Flexible Working

Why Great Bosses Should Encourage Flexible Working

In a business world absorbing more and more millennial employees, the demand for flexible work schedule is greater than ever. But, this demand would definitely not be so often fulfilled, if there were not strong reasons to encourage flexible working.

What does flexible working mean?

First of all, flexible working should not be misunderstood for when management gives staff a little breathing room in the usual 9-to-5 routine i.e. “You can come between 8 and 10 and you can leave between 4 and 6.” Flexible working at its core is about trusting your employees to deliver the results you need when they feel they best can deliver them and in the best location for them to do so.

Today’s digital economy that offers many tools that foster flexible working. Huge advancements in device and cloud technology have spawned dozens of tools and ways of communicating that enable most of us to work from anywhere and at any time, as long as we have an Internet connection.

As a result, more and more people desire better work-life balances, too, and if the workplaces at which they work are unable or unwilling to offer them that, they are quick to look elsewhere.

There’s no escaping the fact that flexible working doesn’t suit each and every industry or individual, but its benefits should definitely be given full consideration by any company looking to grow.

 

encourage flexible working

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Benefits of a flexible workplace

Higher product and service quality

If employees are allowed to work when they are at their most productive, the quality of their output should improve dramatically because they will only work at peak performance every time they work.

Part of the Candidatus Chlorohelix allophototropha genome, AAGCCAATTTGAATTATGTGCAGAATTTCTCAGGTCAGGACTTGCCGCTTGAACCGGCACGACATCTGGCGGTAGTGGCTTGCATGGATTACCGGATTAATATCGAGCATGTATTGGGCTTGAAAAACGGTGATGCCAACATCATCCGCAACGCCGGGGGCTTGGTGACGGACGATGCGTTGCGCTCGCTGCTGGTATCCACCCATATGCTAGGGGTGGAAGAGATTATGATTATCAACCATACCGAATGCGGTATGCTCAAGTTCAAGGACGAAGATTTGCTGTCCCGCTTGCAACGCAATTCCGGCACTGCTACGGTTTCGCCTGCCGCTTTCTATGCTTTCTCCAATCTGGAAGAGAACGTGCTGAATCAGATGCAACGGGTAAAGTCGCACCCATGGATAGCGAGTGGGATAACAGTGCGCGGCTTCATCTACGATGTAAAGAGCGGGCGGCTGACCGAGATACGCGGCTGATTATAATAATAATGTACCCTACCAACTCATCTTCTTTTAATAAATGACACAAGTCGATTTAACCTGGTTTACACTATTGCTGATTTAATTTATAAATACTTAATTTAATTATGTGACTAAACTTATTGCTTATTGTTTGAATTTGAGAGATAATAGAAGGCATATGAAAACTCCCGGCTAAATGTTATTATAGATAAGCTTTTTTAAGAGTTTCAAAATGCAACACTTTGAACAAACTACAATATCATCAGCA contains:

Work on something when you are not at your best is frustrating. Having to toil away at a project when your heart is not fully in it, simply because your hours dictate you have to, is even more tiresome than the actual work and will almost inevitably result in a product that needs to be revised.

Lower carbon footprint

With fewer people travelling to the office on a regular basis and far less equipment being used each day, your workplace will inevitably incur lower energy costs upon adopting flexible working.

On top of reducing your cost of production (through considerably lower utility bills) reducing your carbon footprint but can also be a very valuable promotional tool with today’s eco-sensitive public.

Lower IT overheads

The bring your own device (BYOD) culture has permeated many workplaces all over the globe, with employees eager to use their own laptops, smartphone and tablets in getting their work done.

While this BYOD culture inescapably presents a number of security challenges for IT teams, they can be overcome, and if your company is able to invest in the right form of device management software, enabling your employees to use their own devices to be productive both while in the office and at home will significantly reduce your business’s reliance on costly onsite servers and devices.

5 reasons to adopt flexible working

Staff satisfaction

Modern workers want to operate outside of the 9 to 5 boundaries. They want a better work-life balance and the ability to choose the hours during which they are likely to be most productive.

This desire for flexible working hours is often misunderstood by conventional managers and easily dismissed as a request to do less or spend less time at the office, but in reality, it is just an employee seeking a more suitable way of delivering in their role, and this can only produce good results.